Despite what ESPN brass says, there is a train of thought out there that still believes Bill Simmons was let go by the Worldwide Leader because of his consistent criticism of NFL commissioner Roger Goodell. ESPN obviously wants to play nice with the NFL, as having Monday Night Football on its airwaves is not good, but great business.
Simmons announced on social media Wednesday that he had a new home, simply by tweeting out a link to an HBO intro that aired during the network's infancy (see above).
One of the reasons Simmons jumped to HBO (which had been rumored for over a month) has to be that the network promised him that he could say or do just about anything he wants. Goodell will certainly be public enemy No. 1. A day after Simmons went on The Dan Patrick Show in May, he was dismissed by ESPN. Simmons said during the interview with Patrick (also an ex-ESPNer) that Goodell lacked "testicular fortitude" when it came to his handling of the Deflategate scandal involving Simmons' beloved New England Patriots.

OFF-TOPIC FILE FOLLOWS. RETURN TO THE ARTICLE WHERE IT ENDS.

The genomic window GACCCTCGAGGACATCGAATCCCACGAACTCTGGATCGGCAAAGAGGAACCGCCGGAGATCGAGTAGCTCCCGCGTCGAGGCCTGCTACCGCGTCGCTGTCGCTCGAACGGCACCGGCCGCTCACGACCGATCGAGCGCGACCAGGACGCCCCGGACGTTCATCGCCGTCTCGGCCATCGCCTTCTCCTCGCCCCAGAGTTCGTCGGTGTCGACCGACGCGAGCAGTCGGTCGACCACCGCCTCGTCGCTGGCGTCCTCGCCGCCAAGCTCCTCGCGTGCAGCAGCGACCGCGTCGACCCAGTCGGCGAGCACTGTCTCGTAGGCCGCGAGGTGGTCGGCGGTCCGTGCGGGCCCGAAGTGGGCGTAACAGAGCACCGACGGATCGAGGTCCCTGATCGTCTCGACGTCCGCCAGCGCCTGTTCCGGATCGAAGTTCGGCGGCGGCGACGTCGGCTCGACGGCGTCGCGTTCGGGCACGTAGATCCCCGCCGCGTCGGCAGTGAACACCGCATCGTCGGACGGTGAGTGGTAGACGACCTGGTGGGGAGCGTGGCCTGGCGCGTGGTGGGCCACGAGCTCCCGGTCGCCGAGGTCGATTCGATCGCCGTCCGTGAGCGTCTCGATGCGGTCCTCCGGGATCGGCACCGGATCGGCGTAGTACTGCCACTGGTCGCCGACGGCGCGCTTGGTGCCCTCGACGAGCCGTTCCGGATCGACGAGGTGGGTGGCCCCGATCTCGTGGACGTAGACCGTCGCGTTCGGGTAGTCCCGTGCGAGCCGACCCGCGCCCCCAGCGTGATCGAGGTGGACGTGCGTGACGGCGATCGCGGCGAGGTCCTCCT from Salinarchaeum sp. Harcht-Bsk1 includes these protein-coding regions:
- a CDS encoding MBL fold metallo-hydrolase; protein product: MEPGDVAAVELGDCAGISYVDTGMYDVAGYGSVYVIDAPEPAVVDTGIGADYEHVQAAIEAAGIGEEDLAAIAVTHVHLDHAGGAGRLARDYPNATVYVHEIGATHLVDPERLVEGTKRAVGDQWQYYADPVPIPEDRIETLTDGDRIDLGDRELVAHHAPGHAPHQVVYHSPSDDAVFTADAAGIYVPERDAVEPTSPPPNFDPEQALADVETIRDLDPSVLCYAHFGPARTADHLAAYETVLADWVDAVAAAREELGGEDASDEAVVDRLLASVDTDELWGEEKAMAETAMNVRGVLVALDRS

No doubt Simmons will jump at the chance to point out that from May (when he was let go at ESPN) up until today - July 22 - Goodell hasn't been able to put Deflategate to rest.
The 'Sports Doc' Dr. is in
Simmons had a giant hand in creating ESPN's award winning 30 for 30 sports documentaries. Hopefully he can revitalize HBO's work in that category. We explored how ESPN was winning out documentary-wise under Simmons' watch last month:
Another reason Simmons’ transition to HBO would be beneficial for both parties is that HBO could provide Simmons a platform to run “30 for 30” style documentaries. Simmons created the “30 for 30” venture at ESPN and the documentaries proved to be wildly popular. In fact, Simmons’ docs bumped HBO from its throne as the unquestioned king of the sports documentary.
HBO had scored documentary winners with The Curse of the Bambino (2003), Barbaro (2007), Brooklyn Dodgers: The Ghosts of Flatbush (2007), Ted Williams (2009), Battle for Tobacco Road: Duke vs. North Carolina (2009), Lombardi (2010), Magic & Bird: A courtship of rivals (2010) and Namath (2012).
ESPN’s 30 for 30’s began in 2009. It’s first one, Kings Ransom (on the Wayne Gretzky trade to the Los Angeles Kings), earned modest numbers. Gaining steam, ESPN began putting the docs in key primetime slots. “I Hate Christian Laettner” debuted on Selection Sunday of this year and drew an impressive 2.319 viewers.